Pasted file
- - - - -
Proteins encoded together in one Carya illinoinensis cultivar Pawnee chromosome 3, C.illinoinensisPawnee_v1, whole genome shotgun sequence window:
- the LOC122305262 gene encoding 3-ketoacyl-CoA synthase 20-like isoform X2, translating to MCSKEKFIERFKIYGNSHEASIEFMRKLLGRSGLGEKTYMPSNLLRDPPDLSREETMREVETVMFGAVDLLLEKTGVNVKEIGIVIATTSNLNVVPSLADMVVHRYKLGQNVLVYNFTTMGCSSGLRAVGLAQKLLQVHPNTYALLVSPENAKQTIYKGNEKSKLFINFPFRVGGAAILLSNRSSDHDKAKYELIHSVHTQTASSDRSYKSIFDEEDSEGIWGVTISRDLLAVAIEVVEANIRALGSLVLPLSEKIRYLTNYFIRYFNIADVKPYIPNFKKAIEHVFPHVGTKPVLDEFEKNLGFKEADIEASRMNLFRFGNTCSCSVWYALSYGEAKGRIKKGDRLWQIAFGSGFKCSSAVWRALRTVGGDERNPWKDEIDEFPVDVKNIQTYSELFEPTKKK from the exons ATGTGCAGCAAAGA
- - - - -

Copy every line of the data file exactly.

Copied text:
Proteins encoded together in one Carya illinoinensis cultivar Pawnee chromosome 3, C.illinoinensisPawnee_v1, whole genome shotgun sequence window:
- the LOC122305262 gene encoding 3-ketoacyl-CoA synthase 20-like isoform X2, translating to MCSKEKFIERFKIYGNSHEASIEFMRKLLGRSGLGEKTYMPSNLLRDPPDLSREETMREVETVMFGAVDLLLEKTGVNVKEIGIVIATTSNLNVVPSLADMVVHRYKLGQNVLVYNFTTMGCSSGLRAVGLAQKLLQVHPNTYALLVSPENAKQTIYKGNEKSKLFINFPFRVGGAAILLSNRSSDHDKAKYELIHSVHTQTASSDRSYKSIFDEEDSEGIWGVTISRDLLAVAIEVVEANIRALGSLVLPLSEKIRYLTNYFIRYFNIADVKPYIPNFKKAIEHVFPHVGTKPVLDEFEKNLGFKEADIEASRMNLFRFGNTCSCSVWYALSYGEAKGRIKKGDRLWQIAFGSGFKCSSAVWRALRTVGGDERNPWKDEIDEFPVDVKNIQTYSELFEPTKKK from the exons ATGTGCAGCAAAGA